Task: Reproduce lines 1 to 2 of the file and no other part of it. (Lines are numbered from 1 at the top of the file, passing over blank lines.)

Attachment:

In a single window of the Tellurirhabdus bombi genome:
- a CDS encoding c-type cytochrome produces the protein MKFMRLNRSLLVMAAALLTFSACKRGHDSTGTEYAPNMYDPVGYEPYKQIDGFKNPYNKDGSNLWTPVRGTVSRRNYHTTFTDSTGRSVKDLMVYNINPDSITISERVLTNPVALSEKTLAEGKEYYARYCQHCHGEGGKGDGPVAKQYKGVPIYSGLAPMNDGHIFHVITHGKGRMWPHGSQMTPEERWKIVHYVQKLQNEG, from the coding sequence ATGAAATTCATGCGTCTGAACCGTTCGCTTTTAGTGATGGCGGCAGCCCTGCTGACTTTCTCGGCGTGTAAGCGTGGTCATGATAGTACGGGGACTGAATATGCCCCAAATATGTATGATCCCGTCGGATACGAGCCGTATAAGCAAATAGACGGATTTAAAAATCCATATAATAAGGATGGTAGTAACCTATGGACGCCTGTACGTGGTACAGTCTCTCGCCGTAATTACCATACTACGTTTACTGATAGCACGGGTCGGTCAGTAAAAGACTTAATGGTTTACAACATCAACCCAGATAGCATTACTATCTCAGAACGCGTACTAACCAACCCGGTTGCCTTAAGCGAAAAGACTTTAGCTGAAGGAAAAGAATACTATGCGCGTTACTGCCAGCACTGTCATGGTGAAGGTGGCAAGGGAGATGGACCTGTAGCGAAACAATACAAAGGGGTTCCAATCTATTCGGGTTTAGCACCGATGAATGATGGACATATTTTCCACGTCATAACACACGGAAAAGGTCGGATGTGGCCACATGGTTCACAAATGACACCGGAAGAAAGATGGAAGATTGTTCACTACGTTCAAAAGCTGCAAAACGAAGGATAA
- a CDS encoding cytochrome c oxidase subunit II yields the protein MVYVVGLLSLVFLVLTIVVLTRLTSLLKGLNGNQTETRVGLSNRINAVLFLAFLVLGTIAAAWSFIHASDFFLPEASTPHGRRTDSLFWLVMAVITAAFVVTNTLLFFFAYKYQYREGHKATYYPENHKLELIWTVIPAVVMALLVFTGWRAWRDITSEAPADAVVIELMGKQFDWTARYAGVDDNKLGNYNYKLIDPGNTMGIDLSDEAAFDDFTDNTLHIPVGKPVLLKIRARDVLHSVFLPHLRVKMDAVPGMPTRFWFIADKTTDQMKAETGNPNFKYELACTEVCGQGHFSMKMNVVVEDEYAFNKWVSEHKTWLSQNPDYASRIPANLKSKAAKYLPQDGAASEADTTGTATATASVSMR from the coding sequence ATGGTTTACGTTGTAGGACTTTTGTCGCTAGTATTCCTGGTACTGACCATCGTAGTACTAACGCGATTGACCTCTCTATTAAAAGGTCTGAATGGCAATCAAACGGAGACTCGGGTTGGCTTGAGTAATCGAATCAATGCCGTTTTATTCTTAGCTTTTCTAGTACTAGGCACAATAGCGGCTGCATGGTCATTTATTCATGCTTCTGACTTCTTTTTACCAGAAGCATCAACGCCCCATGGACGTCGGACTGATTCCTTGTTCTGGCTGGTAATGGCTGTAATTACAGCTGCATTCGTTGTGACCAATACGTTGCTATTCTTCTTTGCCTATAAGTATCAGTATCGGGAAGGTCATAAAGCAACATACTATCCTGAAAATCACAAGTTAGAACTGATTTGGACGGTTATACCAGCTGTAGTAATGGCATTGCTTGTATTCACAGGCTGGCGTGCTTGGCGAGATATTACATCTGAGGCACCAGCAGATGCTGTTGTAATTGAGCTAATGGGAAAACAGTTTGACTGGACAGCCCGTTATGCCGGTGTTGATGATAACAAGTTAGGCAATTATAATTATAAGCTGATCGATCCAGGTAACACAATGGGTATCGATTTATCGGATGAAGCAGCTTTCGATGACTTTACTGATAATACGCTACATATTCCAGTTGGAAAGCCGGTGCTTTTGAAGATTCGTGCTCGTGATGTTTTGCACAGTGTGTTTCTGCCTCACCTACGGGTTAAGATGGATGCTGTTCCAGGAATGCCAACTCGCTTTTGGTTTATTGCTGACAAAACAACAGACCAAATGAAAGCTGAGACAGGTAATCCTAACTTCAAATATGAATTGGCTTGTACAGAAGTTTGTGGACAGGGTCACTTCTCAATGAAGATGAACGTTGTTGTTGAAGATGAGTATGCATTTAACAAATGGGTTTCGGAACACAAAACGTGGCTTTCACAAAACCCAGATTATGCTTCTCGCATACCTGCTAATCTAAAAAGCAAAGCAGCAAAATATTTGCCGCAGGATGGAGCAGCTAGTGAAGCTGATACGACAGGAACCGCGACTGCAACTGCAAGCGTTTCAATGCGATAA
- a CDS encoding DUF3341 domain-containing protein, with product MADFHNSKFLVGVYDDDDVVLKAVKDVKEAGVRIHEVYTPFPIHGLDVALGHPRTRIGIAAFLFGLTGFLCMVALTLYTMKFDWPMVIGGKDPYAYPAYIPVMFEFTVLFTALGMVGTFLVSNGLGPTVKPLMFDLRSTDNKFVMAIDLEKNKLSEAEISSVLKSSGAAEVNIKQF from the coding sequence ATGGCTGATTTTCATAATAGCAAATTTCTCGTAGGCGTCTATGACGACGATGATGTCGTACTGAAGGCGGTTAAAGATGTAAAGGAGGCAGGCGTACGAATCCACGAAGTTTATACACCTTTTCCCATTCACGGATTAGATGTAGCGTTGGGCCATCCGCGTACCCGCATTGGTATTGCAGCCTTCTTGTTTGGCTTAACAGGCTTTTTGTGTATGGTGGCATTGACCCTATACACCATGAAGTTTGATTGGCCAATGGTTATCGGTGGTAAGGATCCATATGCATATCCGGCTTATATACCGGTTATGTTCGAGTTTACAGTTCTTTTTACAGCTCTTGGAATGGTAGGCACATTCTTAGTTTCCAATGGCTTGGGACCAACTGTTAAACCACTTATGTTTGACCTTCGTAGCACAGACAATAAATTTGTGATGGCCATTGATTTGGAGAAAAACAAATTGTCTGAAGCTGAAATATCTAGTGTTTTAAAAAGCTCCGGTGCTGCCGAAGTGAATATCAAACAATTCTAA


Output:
In a single window of the Tellurirhabdus bombi genome:
- a CDS encoding c-type cytochrome produces the protein MKFMRLNRSLLVMAAALLTFSACKRGHDSTGTEYAPNMYDPVGYEPYKQIDGFKNPYNKDGSNLWTPVRGTVSRRNYHTTFTDSTGRSVKDLMVYNINPDSITISERVLTNPVALSEKTLAEGKEYYARYCQHCHGEGGKGDGPVAKQYKGVPIYSGLAPMNDGHIFHVITHGKGRMWPHGSQMTPEERWKIVHYVQKLQNEG, from the coding sequence ATGAAATTCATGCGTCTGAACCGTTCGCTTTTAGTGATGGCGGCAGCCCTGCTGACTTTCTCGGCGTGTAAGCGTGGTCATGATAGTACGGGGACTGAATATGCCCCAAATATGTATGATCCCGTCGGATACGAGCCGTATAAGCAAATAGACGGATTTAAAAATCCATATAATAAGGATGGTAGTAACCTATGGACGCCTGTACGTGGTACAGTCTCTCGCCGTAATTACCATACTACGTTTACTGATAGCACGGGTCGGTCAGTAAAAGACTTAATGGTTTACAACATCAACCCAGATAGCATTACTATCTCAGAACGCGTACTAACCAACCCGGTTGCCTTAAGCGAAAAGACTTTAGCTGAAGGAAAAGAATACTATGCGCGTTACTGCCAGCACTGTCATGGTGAAGGTGGCAAGGGAGATGGACCTGTAGCGAAACAATACAAAGGGGTTCCAATCTATTCGGGTTTAGCACCGATGAATGATGGACATATTTTCCACGTCATAACACACGGAAAAGGTCGGATGTGGCCACATGGTTCACAAATGACACCGGAAGAAAGATGGAAGATTGTTCACTACGTTCAAAAGCTGCAAAACGAAGGATAA